Spurgeon History, Family Crest & Coats of Arms
- Origins Available:
Early Origins of the Spurgeon family
The surname Spurgeon was first found in Norfolk where they held a family seat. The name is anciently found in that county as Spirigin, of unknown origin, but if not Saxon, then it may be Viking, or may possibly be associated with the Danegeld.
"This surname is derived from the name of an ancestor. 'the son of Sprigin.' There can be little doubt about this. It is evidently an old and long-forgotten Scandinavian personal name. Norfolk is the home. It occurs there so early as 1273. The spelling of the surname is imitative, a copy of surgeon." 
The Hundredorum Rolls of 1273 included: William Sprigin, Norfolk; and Simon Sprugin, Cambridgeshire. 
"The name of Spurgeon may be a corruption of Spigurnel, the name of an ancient family owning the manor of Stondon, Essex, in the 13th and 14th centuries (W.). Spygurnel and Spigurnel were Norfolk names in the 13th century, and Spugin occurred in Cambridgeshire at the same period (H. R.). According to Camden, a "spigurnel" was a sealer of writs, an office hereditary for a time to the Bohuns of Midhurst, Sussex. John Spurgeon was mayor of Yarmouth in 1698, and in 1762 Mr. Spurgion lived at Anmere in the same county of Norfolk (Blomefield's "Norfolk")." 
Early History of the Spurgeon family
This web page shows only a small excerpt of our Spurgeon research. Another 111 words (8 lines of text) covering the years 1273, 1566 and 1712 are included under the topic Early Spurgeon History in all our PDF Extended History products and printed products wherever possible.
Spurgeon Spelling Variations
Spelling variations of this family name include: Spurgeon, Spurgin, Spurgon, Spugin, Spraging and many more.
Early Notables of the Spurgeon family (pre 1700)
More information is included under the topic Early Spurgeon Notables in all our PDF Extended History products and printed products wherever possible.
In the United States, the name Spurgeon is the 4,545th most popular surname with an estimated 7,461 people with that name. 
Spurgeon migration to the United States +
Some of the first settlers of this family name were:
Spurgeon Settlers in United States in the 19th Century
- G. Spurgeon, aged 29, who immigrated to America, in 1893
Spurgeon Settlers in United States in the 20th Century
- Arthur Spurgeon, aged 47, who landed in America from Purley, England, in 1908
- John Spurgeon, aged 43, who settled in America, in 1911
- Lewis Spurgeon, aged 25, who landed in America from Liverpool, England, in 1913
- Marie Spurgeon, aged 62, who immigrated to the United States from Cardiff, Wales, in 1915
- Hilda Charlotte Spurgeon, aged 16, who landed in America from Brentford, England, in 1915
- ... (More are available in all our PDF Extended History products and printed products wherever possible.)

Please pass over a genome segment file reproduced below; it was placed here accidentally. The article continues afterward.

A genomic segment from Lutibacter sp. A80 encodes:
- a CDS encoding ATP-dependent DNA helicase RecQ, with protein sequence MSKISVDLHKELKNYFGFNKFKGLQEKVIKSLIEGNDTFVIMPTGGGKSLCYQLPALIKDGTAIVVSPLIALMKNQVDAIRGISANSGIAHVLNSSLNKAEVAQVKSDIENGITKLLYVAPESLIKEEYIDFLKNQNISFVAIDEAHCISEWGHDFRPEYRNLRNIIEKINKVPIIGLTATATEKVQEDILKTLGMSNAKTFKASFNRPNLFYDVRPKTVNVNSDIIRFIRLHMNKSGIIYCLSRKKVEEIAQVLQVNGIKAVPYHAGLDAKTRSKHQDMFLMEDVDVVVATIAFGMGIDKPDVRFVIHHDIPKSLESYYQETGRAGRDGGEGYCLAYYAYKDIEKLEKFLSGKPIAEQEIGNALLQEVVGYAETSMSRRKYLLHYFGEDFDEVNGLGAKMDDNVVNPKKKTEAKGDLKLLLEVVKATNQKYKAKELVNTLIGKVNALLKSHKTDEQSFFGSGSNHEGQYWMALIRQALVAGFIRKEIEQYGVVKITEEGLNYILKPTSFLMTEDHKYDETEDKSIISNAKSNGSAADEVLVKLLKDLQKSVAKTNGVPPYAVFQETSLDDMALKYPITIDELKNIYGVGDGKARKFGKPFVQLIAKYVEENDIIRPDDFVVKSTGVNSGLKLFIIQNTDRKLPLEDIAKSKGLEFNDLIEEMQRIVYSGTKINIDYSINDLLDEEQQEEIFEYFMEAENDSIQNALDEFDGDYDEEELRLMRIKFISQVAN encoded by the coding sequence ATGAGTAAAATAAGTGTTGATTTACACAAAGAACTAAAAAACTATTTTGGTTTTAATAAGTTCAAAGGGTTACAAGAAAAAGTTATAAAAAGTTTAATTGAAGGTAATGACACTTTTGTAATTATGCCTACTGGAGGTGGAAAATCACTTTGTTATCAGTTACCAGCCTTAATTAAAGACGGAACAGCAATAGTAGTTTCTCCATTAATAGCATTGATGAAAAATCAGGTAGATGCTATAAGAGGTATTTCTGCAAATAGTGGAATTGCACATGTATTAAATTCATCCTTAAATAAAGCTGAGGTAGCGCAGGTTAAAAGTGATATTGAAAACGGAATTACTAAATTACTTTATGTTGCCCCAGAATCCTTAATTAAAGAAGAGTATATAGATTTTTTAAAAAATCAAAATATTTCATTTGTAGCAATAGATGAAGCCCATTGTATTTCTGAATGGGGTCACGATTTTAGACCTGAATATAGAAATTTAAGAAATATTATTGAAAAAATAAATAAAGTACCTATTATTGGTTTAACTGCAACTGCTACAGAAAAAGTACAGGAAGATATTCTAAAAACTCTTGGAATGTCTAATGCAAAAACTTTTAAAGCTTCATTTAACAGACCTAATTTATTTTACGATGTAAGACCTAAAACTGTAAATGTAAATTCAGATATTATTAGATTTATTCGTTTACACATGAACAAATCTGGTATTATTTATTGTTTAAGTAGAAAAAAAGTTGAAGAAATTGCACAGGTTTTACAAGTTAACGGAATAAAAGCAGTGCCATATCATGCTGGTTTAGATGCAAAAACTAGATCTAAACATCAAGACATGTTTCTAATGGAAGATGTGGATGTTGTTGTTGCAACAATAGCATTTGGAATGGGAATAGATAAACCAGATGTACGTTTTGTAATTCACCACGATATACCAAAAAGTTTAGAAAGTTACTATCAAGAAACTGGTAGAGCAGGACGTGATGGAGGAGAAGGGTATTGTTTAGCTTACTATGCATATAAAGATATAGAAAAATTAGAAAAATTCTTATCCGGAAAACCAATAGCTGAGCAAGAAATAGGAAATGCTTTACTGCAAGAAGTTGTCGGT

Contemporary Notables of the name Spurgeon (post 1700) +
- Thomas Martin Spurgeon (1968-2019), American writer, historian and editor in the field of comics
- Thomas H. Spurgeon, American Republican politician, Candidate for Missouri State Senate 18th District, 1946 
- S. E. Spurgeon, American Republican politician, Mayor of Kokomo, Indiana, 1926-29 
- Otis L. Spurgeon, American politician, Independent Candidate for U.S. Senator from Iowa, 1914 
- Jay Spurgeon (b. 1976), American baseball player
- Fred "Freddy" Spurgeon (1900-1970), American Major League Baseball player
- Dennis Spurgeon (b. 1943), American nuclear engineer, incumbent Assistant Secretary for Nuclear Energy
- Charles Haddon Spurgeon (1834-1892), English preacher, grandson of James Spurgeon (1776–1864), born at Halstead, Essex, an independent minister at Stambourne
- Keith Spurgeon (1933-1990), English football player and manager
- Caroline Frances Eleanor Spurgeon (1869-1942), English literary critic, best known for her work Skakespeare's Imagery
- ... (Another 5 notables are available in all our PDF Extended History products and printed products wherever possible.)
Historic Events for the Spurgeon family +
- Miss Kathleen Beatrice Spurgeon (1908-1914), Canadian Third Class Passenger from Hamilton, Ontario, Canada who was traveling aboard the Empress of Ireland and died in the sinking 
- Mrs. Catherine Annie Spurgeon (1885-1914), née Britton Canadian Third Class Passenger from Hamilton, Ontario, Canada who was traveling aboard the Empress of Ireland and died in the sinking 
Related Stories +
The Spurgeon Motto +
The motto was originally a war cry or slogan. Mottoes first began to be shown with arms in the 14th and 15th centuries, but were not in general use until the 17th century. Thus the oldest coats of arms generally do not include a motto. Mottoes seldom form part of the grant of arms: Under most heraldic authorities, a motto is an optional component of the coat of arms, and can be added to or changed at will; many families have chosen not to display a motto.
Motto: Non civium ardor
Motto Translation: Not the ardour of the citizens.
- ^ Bardsley, C.W, A Dictionary of English and Welsh Surnames: With Special American Instances. Wiltshire: Heraldry Today, 1901. Print. (ISBN 0-900455-44-6)
- ^ Guppy, Henry Brougham, Homes of Family Names in Great Britain. 1890. Print.
- ^ https://namecensus.com/most_common_surnames.htm
- ^ The Political Graveyard: Alphabetical Name Index. (Retrieved 2016, April 29) . Retrieved from http://politicalgraveyard.com/alpha/index.html
- ^ Commemoration Empress of Ireland 2014. (Retrieved 2014, June 17) . Retrieved from http://www.empress2014.ca/seclangen/listepsc1.html